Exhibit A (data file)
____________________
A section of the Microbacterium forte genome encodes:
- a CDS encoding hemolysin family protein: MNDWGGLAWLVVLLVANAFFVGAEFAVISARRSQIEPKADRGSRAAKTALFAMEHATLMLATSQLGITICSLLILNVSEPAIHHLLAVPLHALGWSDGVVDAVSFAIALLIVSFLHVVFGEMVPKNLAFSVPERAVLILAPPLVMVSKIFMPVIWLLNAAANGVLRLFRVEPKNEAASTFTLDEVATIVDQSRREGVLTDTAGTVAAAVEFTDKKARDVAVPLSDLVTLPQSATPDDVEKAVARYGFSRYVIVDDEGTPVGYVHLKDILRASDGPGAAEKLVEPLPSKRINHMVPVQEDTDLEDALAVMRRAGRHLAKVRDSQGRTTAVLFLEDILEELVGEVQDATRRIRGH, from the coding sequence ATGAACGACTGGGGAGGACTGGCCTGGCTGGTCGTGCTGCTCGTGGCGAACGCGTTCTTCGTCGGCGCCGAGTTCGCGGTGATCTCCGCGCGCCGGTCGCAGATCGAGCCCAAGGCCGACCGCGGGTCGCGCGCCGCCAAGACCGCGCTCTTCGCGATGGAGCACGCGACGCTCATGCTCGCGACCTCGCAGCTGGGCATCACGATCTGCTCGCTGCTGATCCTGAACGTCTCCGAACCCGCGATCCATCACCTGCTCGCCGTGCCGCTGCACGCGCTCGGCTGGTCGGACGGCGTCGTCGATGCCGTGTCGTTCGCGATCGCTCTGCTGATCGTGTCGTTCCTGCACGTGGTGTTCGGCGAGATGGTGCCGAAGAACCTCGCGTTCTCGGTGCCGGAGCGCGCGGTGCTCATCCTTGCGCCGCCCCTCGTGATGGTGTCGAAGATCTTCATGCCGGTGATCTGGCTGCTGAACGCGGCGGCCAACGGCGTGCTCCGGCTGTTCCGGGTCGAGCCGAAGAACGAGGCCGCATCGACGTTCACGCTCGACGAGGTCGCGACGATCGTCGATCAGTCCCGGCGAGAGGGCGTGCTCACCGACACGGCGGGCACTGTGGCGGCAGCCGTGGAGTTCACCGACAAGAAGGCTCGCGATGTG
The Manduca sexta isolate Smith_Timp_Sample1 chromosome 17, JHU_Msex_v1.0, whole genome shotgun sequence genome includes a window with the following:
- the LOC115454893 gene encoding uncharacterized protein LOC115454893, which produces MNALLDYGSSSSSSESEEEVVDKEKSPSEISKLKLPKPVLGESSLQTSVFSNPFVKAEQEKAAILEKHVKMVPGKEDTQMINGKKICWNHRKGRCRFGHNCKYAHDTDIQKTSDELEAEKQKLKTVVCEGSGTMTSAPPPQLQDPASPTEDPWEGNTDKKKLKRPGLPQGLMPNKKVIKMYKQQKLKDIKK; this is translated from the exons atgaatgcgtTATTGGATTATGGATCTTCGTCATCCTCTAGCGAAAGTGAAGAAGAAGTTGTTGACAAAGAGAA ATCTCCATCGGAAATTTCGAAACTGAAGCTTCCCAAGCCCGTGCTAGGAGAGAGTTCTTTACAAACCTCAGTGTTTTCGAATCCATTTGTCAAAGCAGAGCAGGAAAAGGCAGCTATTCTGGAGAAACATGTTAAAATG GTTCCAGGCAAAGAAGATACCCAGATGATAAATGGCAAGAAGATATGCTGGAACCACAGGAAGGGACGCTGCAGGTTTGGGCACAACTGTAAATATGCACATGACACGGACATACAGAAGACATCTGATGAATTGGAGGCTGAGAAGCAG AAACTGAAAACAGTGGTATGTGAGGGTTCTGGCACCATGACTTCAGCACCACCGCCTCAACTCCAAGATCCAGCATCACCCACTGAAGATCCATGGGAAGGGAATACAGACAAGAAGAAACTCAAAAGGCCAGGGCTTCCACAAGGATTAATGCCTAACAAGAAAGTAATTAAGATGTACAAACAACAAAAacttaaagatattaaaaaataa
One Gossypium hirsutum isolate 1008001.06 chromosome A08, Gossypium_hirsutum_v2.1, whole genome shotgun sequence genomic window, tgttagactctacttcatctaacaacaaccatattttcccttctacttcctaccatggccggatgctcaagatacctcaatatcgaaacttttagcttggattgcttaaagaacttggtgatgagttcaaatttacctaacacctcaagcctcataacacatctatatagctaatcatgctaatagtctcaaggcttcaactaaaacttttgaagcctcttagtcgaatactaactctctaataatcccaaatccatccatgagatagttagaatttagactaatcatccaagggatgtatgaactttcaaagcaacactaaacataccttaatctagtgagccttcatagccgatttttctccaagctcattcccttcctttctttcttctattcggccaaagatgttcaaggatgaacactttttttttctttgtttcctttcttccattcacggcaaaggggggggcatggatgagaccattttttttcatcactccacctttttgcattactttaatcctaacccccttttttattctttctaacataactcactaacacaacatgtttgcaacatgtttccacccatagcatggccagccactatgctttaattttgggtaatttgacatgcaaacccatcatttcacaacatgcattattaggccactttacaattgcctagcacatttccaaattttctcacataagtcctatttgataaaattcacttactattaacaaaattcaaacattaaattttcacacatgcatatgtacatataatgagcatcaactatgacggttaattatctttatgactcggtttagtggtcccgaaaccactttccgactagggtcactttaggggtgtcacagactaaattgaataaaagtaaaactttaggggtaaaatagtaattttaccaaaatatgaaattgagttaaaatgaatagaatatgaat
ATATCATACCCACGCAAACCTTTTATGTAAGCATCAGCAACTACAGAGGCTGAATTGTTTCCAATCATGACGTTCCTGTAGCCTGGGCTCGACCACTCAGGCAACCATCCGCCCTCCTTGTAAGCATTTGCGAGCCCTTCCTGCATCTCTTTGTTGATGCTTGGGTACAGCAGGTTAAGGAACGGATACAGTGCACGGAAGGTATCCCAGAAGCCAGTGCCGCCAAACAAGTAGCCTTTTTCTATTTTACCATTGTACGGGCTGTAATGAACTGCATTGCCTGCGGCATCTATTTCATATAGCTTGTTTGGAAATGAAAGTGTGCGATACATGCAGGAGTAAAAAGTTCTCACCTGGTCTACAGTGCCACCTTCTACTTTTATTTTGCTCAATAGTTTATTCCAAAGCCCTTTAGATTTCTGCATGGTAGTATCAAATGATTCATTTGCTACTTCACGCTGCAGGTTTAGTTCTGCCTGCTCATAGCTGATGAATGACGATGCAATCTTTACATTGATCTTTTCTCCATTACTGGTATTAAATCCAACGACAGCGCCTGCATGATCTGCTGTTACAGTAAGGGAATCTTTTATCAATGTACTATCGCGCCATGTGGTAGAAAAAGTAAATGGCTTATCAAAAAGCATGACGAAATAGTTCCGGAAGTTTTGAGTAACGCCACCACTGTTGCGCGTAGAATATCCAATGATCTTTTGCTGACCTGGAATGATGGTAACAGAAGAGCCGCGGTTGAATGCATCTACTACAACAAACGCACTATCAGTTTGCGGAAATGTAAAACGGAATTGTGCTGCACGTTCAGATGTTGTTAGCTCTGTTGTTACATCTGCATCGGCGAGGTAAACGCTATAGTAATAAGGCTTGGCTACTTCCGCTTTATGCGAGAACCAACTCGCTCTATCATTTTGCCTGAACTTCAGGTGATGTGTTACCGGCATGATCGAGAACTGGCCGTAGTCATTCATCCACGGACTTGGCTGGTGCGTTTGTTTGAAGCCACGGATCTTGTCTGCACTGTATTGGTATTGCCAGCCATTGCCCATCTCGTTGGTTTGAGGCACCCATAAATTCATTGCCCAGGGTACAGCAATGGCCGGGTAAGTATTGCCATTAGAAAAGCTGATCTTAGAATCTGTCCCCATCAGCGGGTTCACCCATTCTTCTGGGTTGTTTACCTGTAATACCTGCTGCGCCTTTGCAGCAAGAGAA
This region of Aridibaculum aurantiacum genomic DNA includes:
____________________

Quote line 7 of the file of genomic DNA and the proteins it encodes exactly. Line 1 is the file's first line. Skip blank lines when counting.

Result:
This region of Aridibaculum aurantiacum genomic DNA includes: